Center for Integrative Biomedical Computing

Collaborating Investigator(s): Natalia Trayanova, PhD
Institution: Johns Hopkins

Dr. Trayanova is one of the current leaders in the application of multiscale simulation to cardiac rhythm disturbances (arrhythmias) and their treatment through techniques such as defibrillation and catheter ablation. She and her group have pioneered advances in computational modeling of activation in the heart and in the geometric modeling of cardiac tissues and whole hearts, e.g., in the use of rule-based algorithms to assign details of myocardial fiber structure and the assignment of altered electrophysiology to regions of the atria based on MRI imaging.

This project is an extension of the existing collaborator role that Dr. Trayanova and her group have had in the present Center and recognizes both the success to date and the exciting opportunities for future progress. Dr. Trayanova seeks to leverage a career of experience in creating realistic simulations of cardiac electrical activity to the clinical setting and this is also the focus of this DBP relationship. The demands of rapidly creating accurate models of the thorax and hearts of each patient under the clinical time constraints are enormous and require a careful balance between precision and speed. From this need comes a natural drive to the Image and Geometric Analysis TR&D, which is well placed to improve both segmentation and mesh generation for such models. Within the aspects of image analysis, the analysis of the shape of the heart is another driving aspect of this relationship. Dr. Trayanova has already carried out preliminary studies using very simple geometric elements of heart shape and has one of the largest collections of segmented heart geometries from patients to which we will apply sophisticated statistical shape analysis.

This DBP is also an ideal partner for the Simulation & Estimation TR&D in the general setting of simulation and estimation and also in evaluating the role of uncertainty, especially because the results of their simulations are set to become part of clinical practice. Physicians (and their patients) require information on the confidence and accuracy of the predictions that will guide diagnosis and therapy and uncertainty quantification seeks to provide such estimates. This DBP will also drive the Simulation & Estimation TR&D as it presents an ideal opportunity to develop support for integration of third-party simulation tools within the SCIRun framework. Dr. Trayanova is one of the original users and drivers for the CARP simulation software, and within the Center, we have already developed applications that leverage CARP and SCIRun for improved integration and management of simulations. Another area of new potential within this DBP is the application of cardiac inverse solution approaches to the problems that Dr. Trayanova traditionally approaches from a forward sense.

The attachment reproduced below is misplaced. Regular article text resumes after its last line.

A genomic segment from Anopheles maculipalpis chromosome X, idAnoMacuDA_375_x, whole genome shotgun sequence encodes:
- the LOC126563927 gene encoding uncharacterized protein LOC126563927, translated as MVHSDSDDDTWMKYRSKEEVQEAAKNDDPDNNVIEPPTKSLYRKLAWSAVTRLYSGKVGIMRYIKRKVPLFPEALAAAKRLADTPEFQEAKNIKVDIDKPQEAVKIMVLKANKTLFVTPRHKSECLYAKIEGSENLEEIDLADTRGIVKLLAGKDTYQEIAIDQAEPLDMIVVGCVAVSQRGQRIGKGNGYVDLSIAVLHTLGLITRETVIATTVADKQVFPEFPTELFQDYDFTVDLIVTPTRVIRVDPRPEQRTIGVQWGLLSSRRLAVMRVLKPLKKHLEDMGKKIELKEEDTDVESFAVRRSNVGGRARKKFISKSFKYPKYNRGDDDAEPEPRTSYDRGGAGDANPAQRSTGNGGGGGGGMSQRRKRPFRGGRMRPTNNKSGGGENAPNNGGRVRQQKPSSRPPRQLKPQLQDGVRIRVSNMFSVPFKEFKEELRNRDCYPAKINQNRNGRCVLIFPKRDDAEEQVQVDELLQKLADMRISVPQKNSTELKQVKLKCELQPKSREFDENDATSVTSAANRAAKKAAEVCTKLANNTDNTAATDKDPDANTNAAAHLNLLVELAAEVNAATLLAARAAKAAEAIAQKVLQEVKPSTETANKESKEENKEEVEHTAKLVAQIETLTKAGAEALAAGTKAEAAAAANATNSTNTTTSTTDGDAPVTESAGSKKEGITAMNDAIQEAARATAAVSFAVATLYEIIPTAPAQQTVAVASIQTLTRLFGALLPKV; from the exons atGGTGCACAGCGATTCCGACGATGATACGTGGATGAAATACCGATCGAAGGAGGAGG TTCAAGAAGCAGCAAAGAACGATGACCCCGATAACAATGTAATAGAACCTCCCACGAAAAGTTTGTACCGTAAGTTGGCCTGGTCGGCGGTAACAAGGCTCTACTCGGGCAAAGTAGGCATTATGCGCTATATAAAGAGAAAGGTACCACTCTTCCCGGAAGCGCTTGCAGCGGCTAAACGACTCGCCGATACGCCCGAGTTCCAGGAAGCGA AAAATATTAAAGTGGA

Finally, this DBP is closely related to the Marrouche/CARMA DBP, with which there have already been interactions with the aim of extracting patient-specific models of patients with atrial fibrosis from the CARMA studies and then using simulations to study the underlying mechanisms of atrial fibrillation. The Center will facilitate these interactions with the specific goal of uncovering the putative mechanistic relationship between structural features of the remodeled, fibrotic, and scarred heart and reentry and arrhythmias.

This project is highly innovative for its potential to touch so many aspects of computational medicine as it can be applied to diseases of the heart. Dr. Trayanova is poised to provide physicians with a means to predict arrhythmias from image data and then to use the power of simulation to guide therapies. Such disruptive technology represents the absolute cutting edge of computation cardiology.